Government told to get serious about hospitality

ON THE eve of the British Hospitality and Tourism Summit, the hospitality industry which employs 10% of the UK workforce, is calling on the government to take more seriously the growth opportunities that can be provided by hotels, restaurants and tourist attractions.


Less than a year after the greatest global advertising campaign for the UK, the Olympic Legacy is in danger of being forgotten according to the BHA. The BHA believes that the government must act, rather than just talk about four key issues on which the success of the hospitality and tourism industry depends:


  • Structural organisation at the highest level of government to create a cross-ministerial task force to shape the growth strategy for the hospitality and tourism industry and then oversee its delivery across all government departments.
  • Make a step change to improve the UK visa application procedure and the current perceptions of inbound visitors on the exorbitant cost airport taxes and the complexity of getting a UK visa.
  • Take decisive action on increasing airport capacity.
  • Cut VAT on tourism to 5% so UK visitor accommodation and attractions aren’t further priced out of the market by European competitors.


The hospitality and tourism industry is ideally placed to create employment in every corner of the UK and also to tackle youth unemployment. At the British Hospitality and Tourism Summit, the BHA will announce that the UK’s hospitality and tourism industries have been able to create over 30,000 new job opportunities for young people which will become available by 2015.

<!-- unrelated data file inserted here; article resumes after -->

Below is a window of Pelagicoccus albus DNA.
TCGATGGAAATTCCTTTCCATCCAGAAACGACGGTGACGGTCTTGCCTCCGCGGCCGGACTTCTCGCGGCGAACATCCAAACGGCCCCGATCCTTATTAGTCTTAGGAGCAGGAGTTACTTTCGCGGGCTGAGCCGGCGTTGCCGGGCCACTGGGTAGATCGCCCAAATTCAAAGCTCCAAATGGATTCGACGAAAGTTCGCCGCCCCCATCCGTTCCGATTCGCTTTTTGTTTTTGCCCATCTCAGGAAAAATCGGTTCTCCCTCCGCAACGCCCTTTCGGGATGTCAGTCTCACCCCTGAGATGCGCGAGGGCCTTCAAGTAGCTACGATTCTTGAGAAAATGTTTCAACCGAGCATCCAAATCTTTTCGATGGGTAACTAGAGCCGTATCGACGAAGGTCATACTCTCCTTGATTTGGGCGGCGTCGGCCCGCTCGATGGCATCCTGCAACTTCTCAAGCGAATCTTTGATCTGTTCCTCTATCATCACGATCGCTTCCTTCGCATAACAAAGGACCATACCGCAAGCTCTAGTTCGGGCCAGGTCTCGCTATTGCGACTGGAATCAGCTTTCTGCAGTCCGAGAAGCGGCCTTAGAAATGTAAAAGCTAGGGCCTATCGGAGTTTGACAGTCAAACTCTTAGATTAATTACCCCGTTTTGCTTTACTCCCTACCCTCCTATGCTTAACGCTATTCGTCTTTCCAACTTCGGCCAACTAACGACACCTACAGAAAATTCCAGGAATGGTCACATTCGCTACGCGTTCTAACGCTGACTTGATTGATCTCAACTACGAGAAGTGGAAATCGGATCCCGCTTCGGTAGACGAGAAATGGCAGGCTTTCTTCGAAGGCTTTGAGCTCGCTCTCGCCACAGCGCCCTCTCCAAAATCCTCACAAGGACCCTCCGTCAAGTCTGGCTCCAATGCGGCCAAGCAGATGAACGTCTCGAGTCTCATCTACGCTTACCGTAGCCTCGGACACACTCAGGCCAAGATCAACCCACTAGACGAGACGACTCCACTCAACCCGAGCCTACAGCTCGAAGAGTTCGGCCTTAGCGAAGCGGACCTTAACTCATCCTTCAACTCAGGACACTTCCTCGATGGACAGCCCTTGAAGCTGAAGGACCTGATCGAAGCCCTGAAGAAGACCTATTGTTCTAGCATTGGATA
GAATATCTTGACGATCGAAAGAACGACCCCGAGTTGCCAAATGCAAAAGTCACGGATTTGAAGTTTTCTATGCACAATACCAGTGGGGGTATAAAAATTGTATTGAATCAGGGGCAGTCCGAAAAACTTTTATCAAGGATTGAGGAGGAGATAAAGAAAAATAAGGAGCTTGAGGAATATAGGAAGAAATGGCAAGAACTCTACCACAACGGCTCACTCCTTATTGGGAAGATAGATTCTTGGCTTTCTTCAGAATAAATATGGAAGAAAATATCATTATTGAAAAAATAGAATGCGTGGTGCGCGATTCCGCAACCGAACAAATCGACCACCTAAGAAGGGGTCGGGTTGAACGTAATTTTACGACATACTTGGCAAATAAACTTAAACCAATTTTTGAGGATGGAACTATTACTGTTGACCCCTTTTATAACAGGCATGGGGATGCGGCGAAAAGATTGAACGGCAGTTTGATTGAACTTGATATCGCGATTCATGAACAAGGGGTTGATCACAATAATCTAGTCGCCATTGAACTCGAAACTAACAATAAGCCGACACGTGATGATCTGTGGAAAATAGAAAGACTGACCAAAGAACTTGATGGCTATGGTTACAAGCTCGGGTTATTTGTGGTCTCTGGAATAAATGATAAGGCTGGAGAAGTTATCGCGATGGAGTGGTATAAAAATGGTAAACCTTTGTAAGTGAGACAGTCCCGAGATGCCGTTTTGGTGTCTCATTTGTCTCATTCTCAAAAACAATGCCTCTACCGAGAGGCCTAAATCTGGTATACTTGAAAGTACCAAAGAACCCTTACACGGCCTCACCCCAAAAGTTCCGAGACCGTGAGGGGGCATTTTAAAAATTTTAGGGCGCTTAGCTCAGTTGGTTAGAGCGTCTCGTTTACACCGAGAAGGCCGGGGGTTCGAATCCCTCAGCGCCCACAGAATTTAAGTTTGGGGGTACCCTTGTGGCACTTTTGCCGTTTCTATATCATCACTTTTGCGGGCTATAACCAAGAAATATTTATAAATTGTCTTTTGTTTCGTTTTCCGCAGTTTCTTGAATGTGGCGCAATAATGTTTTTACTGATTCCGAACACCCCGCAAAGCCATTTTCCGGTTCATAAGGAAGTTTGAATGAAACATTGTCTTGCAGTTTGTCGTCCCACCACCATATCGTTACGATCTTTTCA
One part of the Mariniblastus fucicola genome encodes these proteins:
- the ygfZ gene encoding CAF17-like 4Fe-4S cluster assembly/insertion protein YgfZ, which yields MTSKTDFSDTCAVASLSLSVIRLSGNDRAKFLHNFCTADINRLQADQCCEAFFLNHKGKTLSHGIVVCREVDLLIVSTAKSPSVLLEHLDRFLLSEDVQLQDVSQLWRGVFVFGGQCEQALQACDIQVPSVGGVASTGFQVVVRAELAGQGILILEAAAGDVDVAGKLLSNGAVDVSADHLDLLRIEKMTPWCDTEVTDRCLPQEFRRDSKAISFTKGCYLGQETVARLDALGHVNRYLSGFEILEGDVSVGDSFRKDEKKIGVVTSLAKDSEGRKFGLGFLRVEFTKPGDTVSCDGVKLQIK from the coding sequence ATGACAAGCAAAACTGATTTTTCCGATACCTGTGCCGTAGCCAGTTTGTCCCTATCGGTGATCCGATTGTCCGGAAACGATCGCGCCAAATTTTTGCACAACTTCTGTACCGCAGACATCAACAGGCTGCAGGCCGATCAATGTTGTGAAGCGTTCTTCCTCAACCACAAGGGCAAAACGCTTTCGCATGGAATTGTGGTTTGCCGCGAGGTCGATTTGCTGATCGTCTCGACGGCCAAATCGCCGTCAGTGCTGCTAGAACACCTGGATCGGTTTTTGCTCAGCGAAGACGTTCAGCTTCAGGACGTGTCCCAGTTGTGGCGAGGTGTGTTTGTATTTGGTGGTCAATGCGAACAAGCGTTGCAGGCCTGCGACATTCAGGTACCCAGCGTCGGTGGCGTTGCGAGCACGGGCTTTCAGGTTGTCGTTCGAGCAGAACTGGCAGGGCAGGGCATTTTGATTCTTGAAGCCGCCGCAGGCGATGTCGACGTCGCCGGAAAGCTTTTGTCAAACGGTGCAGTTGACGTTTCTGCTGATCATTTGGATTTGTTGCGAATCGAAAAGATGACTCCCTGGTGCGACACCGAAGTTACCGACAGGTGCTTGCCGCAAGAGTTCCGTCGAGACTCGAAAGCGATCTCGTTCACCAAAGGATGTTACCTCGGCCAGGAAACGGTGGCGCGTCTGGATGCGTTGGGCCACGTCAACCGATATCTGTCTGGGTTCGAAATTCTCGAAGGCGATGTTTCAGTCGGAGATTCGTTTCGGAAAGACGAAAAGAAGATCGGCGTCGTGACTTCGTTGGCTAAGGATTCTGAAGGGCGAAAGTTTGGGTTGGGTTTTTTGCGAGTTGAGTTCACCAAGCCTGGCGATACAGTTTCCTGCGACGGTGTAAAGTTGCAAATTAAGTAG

Simon Vincent, president, Europe, Middle East and Africa, Hilton Worldwide said: “The hospitality industry is the UK’s fifth largest sector, worth well in excess of £100bn a year, and as such it needs to be viewed by the Government as an export industry. Government and industry working together is essential to increasing our global competitiveness in areas such as visa reform, infrastructure development and investment in young people to ensure the UK remains best in class. With over 100 hotels in the UK and 23 in the pipeline, Hilton Worldwide looks forward to working with Government to drive forward the necessary reforms to ensure the industry realises its potential.”


Questions whether government understands the hospitality and foodservice sector were raised at a Footprint Health & Vitality Summit, attended by industry leaders driving the health agenda. Delegates debated whether policy makers and regulators understand the machinations of the foodservice industry and its fragmented supply chain.

The results of a Footprint Poll asking the same question of the wider foodservice community found that 67% of respondents thought that policy makers and regulators do not understand the machinations of the foodservice industry with its fragmented supply chain, but 33% did.